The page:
Rock art is very difficult to date. However, some experts can estimate how quickly paints fade or how much time has passed since a carving was made into a rock. These methods can be used to place an approximate date on a pictograph or a petroglyph. These tests are infrequently used because they require the work of an expert who has access to specialized equipment and methods of testing.
|Examples of people who got in trouble for their rock art:|
 Graffiti vandals deface history Wookey Hole cave: YouTube video by SWNS TV, published July 29, 2013.|
 Another Street Artist Allegedly Vandalized A National Park And Posted About It On Instagram: Article on The Huffington Post website, March 3, 2015.
 Rock art allegedly vandalized by college geology students: Article on KSL.com, September 3, 2015.
 Celebrity under investigation for allegedly defacing Sedona Red Rocks: Article on CNN.com, February 17, 2016.
Rock Art or Vandalism?
Ancient carvings and paintings on rocks are searched for, considered to be historical treasures, and carefully protected. Modern carvings and paintings on rocks are viewed in an entirely different light. If they are produced on government land or private property without permission, they will be considered an act of vandalism. Once defaced, the rocks can be difficult or impossible to restore to their natural condition. So, if you want to produce some "rock art," be sure you own the property where the rock is located and be sure that the property is not subject to regulations that would prohibit changing the appearance of the rocks!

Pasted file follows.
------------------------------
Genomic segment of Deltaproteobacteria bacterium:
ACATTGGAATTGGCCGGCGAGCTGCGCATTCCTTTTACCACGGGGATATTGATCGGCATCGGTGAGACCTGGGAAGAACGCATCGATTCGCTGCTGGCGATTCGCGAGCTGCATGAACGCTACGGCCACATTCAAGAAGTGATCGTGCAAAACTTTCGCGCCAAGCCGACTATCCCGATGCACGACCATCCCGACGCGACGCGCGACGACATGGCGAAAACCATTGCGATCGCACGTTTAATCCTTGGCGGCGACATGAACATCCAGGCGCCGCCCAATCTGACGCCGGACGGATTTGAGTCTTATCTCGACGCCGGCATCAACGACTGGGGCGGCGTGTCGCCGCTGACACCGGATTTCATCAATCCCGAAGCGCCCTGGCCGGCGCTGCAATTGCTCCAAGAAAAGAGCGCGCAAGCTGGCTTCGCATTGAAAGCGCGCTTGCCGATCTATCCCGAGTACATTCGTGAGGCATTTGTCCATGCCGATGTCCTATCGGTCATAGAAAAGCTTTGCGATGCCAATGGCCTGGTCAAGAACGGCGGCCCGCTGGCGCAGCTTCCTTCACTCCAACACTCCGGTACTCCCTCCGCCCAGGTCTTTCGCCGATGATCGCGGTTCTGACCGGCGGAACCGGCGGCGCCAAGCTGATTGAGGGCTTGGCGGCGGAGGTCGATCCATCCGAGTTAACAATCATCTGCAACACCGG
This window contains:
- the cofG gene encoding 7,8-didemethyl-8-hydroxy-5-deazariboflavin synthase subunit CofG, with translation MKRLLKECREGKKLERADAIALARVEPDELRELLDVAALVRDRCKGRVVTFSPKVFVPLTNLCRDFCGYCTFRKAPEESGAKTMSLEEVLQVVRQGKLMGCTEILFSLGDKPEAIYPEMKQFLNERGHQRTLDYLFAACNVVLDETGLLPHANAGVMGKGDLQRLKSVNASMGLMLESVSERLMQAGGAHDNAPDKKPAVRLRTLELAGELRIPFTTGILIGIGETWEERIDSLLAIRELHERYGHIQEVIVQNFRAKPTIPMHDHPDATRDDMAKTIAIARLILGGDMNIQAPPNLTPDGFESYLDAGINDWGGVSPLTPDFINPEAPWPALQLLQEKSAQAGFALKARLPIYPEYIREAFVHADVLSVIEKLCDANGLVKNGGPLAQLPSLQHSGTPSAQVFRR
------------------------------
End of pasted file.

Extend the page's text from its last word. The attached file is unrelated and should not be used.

Examples of people who got in trouble for their rock art:
Wookey Hole Caves: In 2013, a group of people broke into the Wookey Hole Caves in England to paint graffiti. 
Joshua Tree National Park: A street artist tagged a boulder with spray paint and then posted a photo on Instagram. 
Juab County, Utah: Pictographs in a Utah canyon were unwittingly defaced by geology students. 
Sedona Red Rocks: A celebrity on vacation in Arizona carved her and her boyfriend’s names into the red rocks of Sedona. She paid $1,000 restitution - but the fine could have been as much as $5,000 and 6 months in jail. 
Graffiti: Modern "Rock Art"?
Today, many people still have a desire to paint on a wall for communication and personal expression. They produce an art form known as "graffiti" on buildings, walls, railroad cars, trucks, and any flat surface they can utilize. Although many types of graffiti are very similar to "rock art" in format and style, producing it is usually defacement of property and vandalism.
Even though some graffiti artists have become famous for their work, they do not enjoy the same freedom of expression that was enjoyed by ancient artists!
Producing graffiti on public or private property is a crime. Some cities spend millions of dollars per year to remove graffiti. If you want to become a graffiti artist, use your own property as a "canvas" or get permission from a property owner who will enjoy your work. Before you start painting, find out if the format of your work and the content of your message are allowed to be displayed where the building is located.
Contributor: Hobart King
|Rock, Mineral and Fossil Collections.|